...Show more

The heart of a critic can be to either "put the man down" (cynic) by telling him how much he failed ... or, "lift him up" by sharing (mentor) that which he might consider, so that he might try again to work toward the greater victory he seeks.

I think you'll find most good FM'ers are all about the latter, rarely about the former ... and never forget the paths and journeys they have experienced along the way from those who have helped them as well.



+1 @ Scott (et al)

I'm of the "iron sharpens iron" perspective ... and hopefully, we've all been honed more than when we first arrived.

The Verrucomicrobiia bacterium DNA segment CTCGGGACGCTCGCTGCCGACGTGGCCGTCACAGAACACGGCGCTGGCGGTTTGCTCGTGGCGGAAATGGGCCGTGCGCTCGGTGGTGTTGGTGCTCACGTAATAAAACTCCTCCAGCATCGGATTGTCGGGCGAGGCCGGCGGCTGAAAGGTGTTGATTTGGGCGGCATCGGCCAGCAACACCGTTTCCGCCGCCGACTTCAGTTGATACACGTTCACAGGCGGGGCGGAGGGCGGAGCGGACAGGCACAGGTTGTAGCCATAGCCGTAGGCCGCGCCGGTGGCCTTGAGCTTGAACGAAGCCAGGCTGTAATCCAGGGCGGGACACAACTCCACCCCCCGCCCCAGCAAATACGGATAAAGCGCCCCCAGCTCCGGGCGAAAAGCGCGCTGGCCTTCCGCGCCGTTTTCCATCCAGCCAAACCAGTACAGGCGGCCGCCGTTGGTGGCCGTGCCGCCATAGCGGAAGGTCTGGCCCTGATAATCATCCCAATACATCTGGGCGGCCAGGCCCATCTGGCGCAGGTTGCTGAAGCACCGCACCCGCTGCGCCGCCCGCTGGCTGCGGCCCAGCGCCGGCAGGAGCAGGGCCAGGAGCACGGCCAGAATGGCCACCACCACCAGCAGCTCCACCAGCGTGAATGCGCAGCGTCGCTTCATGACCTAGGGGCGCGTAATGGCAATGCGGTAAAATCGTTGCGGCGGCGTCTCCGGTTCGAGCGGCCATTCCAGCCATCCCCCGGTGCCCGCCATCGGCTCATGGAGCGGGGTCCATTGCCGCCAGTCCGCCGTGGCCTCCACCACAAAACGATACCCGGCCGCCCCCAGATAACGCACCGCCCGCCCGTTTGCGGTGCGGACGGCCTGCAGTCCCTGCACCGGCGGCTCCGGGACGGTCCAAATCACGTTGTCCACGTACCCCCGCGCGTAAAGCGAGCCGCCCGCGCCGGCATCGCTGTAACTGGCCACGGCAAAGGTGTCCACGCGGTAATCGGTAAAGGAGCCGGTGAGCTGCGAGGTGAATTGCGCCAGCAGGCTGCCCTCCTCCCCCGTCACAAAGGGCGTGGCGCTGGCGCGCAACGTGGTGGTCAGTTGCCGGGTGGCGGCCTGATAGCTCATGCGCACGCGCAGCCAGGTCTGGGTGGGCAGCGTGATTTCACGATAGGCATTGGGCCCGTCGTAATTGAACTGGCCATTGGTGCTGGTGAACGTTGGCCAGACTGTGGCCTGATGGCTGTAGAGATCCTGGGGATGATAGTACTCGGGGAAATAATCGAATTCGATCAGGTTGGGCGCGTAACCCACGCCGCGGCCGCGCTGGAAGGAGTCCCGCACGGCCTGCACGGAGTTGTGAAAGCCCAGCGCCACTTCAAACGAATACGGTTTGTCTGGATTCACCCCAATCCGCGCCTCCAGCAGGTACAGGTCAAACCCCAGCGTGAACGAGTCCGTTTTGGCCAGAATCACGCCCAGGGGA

Dec 19, 2012 at 04:05 PM
Travis Rhoads
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p.1 #11 · p.1 #11 · Late to this party!


Not to pile on, but to add to what has been said, the third image could be cropped to lose the floating heads, and I could live with the odd off centering of the minister/priest/officiant, but the faces that are the subject are just a bit out of focus. That should be the prime concern for that shot, it needs to have them in good focus.


Dec 26, 2012 at 05:56 PM